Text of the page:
“I get so many letters begging for help,” he continued.’ “I always go to investigate the cases before I give aid. You know I speak Mammeloschen, a Jewish jargon, a mixture of Hebrew and German, and it helps me in my charity work among my own people. I went the other day in answer to an appeal, and took with me some friends of mine. I found the family in a tenement on the fifth floor (somehow all my cases are on the fifth floor). The man was sick, and I could see, without questioning, the extreme want.”
Saved by the World’s Bread Fund.
“They had been living for a long time on the bread they had been given by The World’s Bread Fund. If it had not been for that they would have starved. As it was they were to be dispossessed for their rent, which amounted to $7. My friend and I paid the rent, bought some food and started away. Half the way downstairs we stopped and he said to me “I haven’t done anything that made me feel so satisfied in ages.” It was the same with me. I was happier than I could have been by spending money any other way. So we all put our hands in our pockets and, making up a little sum walked back and gave it to the people. It gives one a very good feeling to relieve want.”
“What are your ideas on immigration?”
“I believe it should be restricted. We are too free, and we only make poverty worse for those who are already here.”
The distribution of badges and tickets was over and the delegates soon deserted headquarters, leaving behind few of the nicest tigers it was ever my good luck to meet Daniel Donegon, the great “Wiskinkie of the Tammany society.
The public hears of Wiskinkie as the collector of the fabulous sums which Tammany is said to require from the office-holders.
Wiskinkie Donegan’s smooth face is so frank and open that he gives the impression of being just a jolly good boy.
Two Great Persons Meet
“What! Are you Nellie Bly? The real Nellie Bly?” he cried, holding my hand and gazing at me with his friendly blue eyes. “Why, bless me, I thought you were as big as Tom Brennan!
“And so you are Nellie Bly? A little thing like you. Well, well, I was sure you were as big as Tom Brennan, because I never thought a little thing could do what you’ve done. Come in, won’t you, and see headquarters.”
“What were you doing in here?” I asked, glancing hastily around at the bar-room, with its cheap pictures and cane chairs.
“I was giving out badges and tickets, a job that always falls on me and one I’ve been trying to get out of for years. You know,” laughing, “I make so many enemies this way. They will never believe I haven’t any more after the supply is exhausted and they think I have slighted them because I did not save any.”
“Wiskinkie hasn’t an enemy on earth,” my guide assured me, which made Wiskinkie laugh.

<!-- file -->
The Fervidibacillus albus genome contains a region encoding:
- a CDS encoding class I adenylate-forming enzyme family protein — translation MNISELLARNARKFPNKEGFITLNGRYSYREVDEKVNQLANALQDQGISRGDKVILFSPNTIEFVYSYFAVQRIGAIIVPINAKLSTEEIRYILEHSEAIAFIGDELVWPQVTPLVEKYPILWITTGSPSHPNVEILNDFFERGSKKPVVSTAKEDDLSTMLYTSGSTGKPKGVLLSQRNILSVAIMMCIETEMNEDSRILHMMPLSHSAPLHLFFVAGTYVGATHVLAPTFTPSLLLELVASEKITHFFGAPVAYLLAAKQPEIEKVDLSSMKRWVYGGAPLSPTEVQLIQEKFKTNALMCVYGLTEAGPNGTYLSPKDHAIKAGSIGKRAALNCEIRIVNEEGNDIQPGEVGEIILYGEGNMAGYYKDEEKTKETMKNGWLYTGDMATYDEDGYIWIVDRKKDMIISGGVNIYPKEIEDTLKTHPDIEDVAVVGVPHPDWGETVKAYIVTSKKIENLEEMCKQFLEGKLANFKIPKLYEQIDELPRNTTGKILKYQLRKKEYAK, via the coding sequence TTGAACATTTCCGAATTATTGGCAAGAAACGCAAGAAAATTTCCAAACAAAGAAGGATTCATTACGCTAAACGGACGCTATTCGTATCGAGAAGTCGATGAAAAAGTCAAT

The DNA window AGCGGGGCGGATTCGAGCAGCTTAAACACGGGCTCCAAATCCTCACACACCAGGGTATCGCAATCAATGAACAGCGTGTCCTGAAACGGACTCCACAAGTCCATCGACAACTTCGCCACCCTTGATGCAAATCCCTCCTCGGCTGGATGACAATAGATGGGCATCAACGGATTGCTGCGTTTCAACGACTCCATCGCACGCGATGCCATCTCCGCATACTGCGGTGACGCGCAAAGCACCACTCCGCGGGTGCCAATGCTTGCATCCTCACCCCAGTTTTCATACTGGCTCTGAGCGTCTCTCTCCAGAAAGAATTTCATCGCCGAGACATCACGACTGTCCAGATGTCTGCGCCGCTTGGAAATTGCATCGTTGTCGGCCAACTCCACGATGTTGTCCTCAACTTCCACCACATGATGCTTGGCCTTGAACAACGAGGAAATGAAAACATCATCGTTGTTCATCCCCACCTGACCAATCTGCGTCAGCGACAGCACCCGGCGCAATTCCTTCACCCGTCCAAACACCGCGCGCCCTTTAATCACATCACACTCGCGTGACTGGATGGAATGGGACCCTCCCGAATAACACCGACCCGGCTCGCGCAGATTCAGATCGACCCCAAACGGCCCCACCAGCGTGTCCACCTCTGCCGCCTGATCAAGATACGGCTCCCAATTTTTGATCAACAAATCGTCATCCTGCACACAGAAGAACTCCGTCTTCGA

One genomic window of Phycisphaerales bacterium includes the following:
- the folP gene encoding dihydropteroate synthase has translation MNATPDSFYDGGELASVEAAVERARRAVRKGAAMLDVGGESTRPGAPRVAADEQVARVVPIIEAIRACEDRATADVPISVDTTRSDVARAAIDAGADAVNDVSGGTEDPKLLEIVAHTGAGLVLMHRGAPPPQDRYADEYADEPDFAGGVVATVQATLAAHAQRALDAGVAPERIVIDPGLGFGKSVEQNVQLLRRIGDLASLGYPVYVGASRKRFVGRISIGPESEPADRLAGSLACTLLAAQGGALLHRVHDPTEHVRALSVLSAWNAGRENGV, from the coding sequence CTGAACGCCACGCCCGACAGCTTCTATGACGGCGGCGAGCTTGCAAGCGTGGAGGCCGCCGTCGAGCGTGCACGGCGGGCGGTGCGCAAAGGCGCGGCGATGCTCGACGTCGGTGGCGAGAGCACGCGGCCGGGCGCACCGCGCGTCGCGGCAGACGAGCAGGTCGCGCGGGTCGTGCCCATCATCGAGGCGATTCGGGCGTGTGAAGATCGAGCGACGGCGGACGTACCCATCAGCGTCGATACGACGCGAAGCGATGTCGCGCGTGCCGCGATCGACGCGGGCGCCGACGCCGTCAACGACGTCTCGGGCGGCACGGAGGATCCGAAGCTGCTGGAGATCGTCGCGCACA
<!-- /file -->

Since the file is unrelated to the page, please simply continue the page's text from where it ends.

“What does Wiskinkie mean?” I asked curiously.
“As near as I can learn from the most reliable authorities, it means the gatherer or custodian of beads and jewels. It is an old Indian name. I suppose you know that the Tammany Society, not Tammany Hall, but from which the latter sprang, is 104 years old?”
“Give us two badges, Wiskinkie,” said a man appearing in the door.
“All out,” was the reply. “Haven’t one. That is,” hastily, “not here. I’ve some more in the Adelphia. I’ll get you some later. Just think,” turning to me with a hearty laugh, “I’m up here distributing badges when I should be in New York collecting money. I guess that part can wait, though money’s tight this fall. Things might be worse for me. If there was a race between Tammany and Lamplighter I might have to be here, but I would be sorry.”
“You are fond of racing?”
His Only Vice
“Am I!” emphatically, “I need to go every day. Still, if I had all the money the newspapers say I have made on the races. Oh, I’d be happy, that’s all.”
“How are you on the season?”
“I’ll say about even, I had some heavy losses, but several long shots have evened things up. But as much as I love horse-racing, do you know I was never had once in a gambling house, and that only for an instant. I never touched liquor in my life. I don’t know what beer tastes like even, and I never smoked or chewed.”
“Why? Don’t you like drink and tobacco?”
“I don’t know. They have never touched my life. It was all my mother’s doings.”
He spoke softly and his merry blue eyes filled with tears.
“She was left a poor widow with three children to support. I was her only son, and often when drunken men were arrested in our street my mother would call me to the door (she kept a little grocery store) and, pointing to the man would say: ‘My son, look at that poor man. If he had never touched the first glass he would not be where he is today.’ I never forgot that, and I have yet the first glass to touch. My dear mother lived to see the result of her teachings. One winter just before she died I was very sick, and the doctor said I must be given milk punches to keep up my strength. I remember how my mother looked when he said this, but she did not speak. ‘Can’t I get well without taking them?’ I asked. He said I might, but it was only one chance in a hundred. I said I would take that chance. I shall never forget the look of joy that came over my mother’s face as, with glad tears running over her cheeks, she walked from the room. She is dead now, but she knows I shall never forget.”